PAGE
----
And Disney will work EXCLUSIVELY with Steve's Apple Computers with Digiital Software AND Video Media, not to mention content for the Viddy iPod AND the fact that Disney has TV stations galore with cool stuff?

Yes! This shall be known as Disney Year 1 EAE (Era After Eisner).

(Eisner SUCKED! He was a horrible horrible man who hated children and puppies and sucked the blood out of Disney and ousted Roy Disney! HE OUSTED ROY DISNEY! WHAT A SICK F**K!!!)

THIS is going to be interesting. :-D

Saturday, January 28, 2006

The Rise of Hollywood, Part 2

I didn't even know about this film when I posted my first post about The Rise of Hollywood, but obviously there are some clever minds still left in Hollywood who saw digital as the future in filmmaking and decided to embrace it, rather than ignore it. Can anyone say, Issac Asimov's Foundation?

And hey, if you're lazy, just read the boldface:

The movie that enters the unknown (Excerpted)
'Bubble' to come out on all kinds of screens Friday
Thursday, January 26, 2006; Posted: 3:57 p.m. EST (20:57 GMT)

NEW YORK (AP) -- "Bubble," about a murderous love triangle at a small-town doll factory, was shot on high-definition video and runs just 73 minutes. It had no script: Doebereiner and her co-stars, all non-actors from the southern Ohio-West Virginia border where the movie was set, improvised their dialogue based on an outline by screenwriter Coleman Hough, who also wrote Soderbergh's similarly stripped-down "Full Frontal."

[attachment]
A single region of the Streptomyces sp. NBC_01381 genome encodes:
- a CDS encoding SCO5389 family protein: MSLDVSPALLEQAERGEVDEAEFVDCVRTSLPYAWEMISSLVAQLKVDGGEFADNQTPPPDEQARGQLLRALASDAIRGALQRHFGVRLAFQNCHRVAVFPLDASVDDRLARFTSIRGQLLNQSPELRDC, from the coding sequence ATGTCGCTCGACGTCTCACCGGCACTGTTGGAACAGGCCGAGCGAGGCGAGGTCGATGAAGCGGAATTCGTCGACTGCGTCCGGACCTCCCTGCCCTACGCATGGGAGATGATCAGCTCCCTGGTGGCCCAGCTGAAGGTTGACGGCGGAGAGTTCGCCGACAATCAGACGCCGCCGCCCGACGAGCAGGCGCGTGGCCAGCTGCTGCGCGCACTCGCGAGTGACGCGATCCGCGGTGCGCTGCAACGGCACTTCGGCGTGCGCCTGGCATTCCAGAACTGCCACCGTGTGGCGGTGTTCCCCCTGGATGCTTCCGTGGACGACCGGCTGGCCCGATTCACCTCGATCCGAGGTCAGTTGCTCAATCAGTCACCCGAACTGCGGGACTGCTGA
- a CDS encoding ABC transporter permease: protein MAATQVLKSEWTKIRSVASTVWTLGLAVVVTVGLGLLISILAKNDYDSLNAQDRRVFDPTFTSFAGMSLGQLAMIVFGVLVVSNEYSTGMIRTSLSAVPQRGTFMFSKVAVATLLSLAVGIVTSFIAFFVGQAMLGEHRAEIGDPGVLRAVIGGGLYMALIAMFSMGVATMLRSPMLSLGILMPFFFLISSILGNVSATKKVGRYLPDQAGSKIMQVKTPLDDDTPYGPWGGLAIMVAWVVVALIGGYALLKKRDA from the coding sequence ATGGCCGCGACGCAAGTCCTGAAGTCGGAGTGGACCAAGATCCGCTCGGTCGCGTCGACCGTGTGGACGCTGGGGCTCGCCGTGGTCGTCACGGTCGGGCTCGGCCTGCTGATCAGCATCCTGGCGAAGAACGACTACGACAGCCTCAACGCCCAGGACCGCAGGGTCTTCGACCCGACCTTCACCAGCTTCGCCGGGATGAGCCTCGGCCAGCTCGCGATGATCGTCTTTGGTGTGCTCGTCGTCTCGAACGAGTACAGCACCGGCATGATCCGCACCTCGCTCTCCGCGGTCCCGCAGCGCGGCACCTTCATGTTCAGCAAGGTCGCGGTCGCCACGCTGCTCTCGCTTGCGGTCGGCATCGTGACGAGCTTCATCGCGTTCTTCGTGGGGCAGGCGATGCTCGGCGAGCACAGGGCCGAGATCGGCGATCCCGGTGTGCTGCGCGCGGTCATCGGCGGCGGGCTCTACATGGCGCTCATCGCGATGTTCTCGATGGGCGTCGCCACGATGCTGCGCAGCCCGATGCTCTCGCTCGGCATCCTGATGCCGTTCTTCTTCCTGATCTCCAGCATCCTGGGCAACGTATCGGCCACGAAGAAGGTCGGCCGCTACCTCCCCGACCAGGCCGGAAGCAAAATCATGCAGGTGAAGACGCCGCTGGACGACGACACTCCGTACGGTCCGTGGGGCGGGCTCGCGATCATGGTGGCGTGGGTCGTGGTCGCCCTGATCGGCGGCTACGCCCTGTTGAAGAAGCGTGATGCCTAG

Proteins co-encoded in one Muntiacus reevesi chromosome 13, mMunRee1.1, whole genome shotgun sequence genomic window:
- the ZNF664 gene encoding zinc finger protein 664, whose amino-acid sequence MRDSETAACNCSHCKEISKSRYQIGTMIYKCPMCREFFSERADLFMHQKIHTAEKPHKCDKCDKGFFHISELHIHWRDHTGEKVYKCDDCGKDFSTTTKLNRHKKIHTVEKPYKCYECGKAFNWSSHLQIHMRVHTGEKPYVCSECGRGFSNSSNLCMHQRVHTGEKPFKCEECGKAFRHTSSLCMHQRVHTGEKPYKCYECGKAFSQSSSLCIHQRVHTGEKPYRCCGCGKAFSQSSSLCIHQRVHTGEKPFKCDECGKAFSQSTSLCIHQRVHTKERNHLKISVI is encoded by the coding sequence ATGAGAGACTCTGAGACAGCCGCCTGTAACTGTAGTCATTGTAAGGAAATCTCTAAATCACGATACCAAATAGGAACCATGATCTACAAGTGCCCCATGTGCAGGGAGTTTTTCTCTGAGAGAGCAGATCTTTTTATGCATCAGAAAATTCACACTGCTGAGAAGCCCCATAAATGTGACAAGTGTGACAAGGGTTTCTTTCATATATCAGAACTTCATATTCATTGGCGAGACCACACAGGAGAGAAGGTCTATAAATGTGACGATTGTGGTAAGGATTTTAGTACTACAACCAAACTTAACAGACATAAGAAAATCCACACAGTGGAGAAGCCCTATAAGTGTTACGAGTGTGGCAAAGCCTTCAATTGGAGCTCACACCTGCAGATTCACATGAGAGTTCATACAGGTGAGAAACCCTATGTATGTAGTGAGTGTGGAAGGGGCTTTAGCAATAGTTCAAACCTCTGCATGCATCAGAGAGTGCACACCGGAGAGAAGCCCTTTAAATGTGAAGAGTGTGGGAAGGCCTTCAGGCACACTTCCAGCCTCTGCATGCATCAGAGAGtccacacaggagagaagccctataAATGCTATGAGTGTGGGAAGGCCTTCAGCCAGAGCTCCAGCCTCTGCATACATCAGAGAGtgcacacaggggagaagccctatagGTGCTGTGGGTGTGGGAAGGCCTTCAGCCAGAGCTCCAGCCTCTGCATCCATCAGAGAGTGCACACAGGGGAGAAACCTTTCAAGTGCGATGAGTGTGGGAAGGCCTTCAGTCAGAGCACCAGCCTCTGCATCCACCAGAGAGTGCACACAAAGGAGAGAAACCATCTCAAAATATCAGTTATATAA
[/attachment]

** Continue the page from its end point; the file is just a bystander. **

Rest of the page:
But the most unusual part of all hasn't even happened yet. When "Bubble" comes out Friday, it will appear simultaneously in theaters and on cable television, with a DVD release scheduled for just a few days later. Amid dwindling box-office numbers and rampant piracy, it's an experimental alternative to the traditional movie-release method.

"The biggest thing is people having access to the movie who might not have access to it for a while," Soderbergh told The Associated Press. "They might have read about it and they're interested but they don't live near an art cinema, or they don't have a video store that carries this kind of stuff, and this way they can get it and get a hold of it as soon as they've heard about it."

Friday, January 27, 2006

The Fall (and Rise?) of Hollywood

Steven Spielberg is one of the only major directors who still refuses to shoot in digital. His friend George Lucas, a perennial pioneer, has been trying to wear him down, but Spielberg's getting old and has become pretty set in his ways. But that's the way of the modern world, isn't it? You either embrace the new ways and learn how to profit from them, or you stick to the old ones and risk becoming obsolete.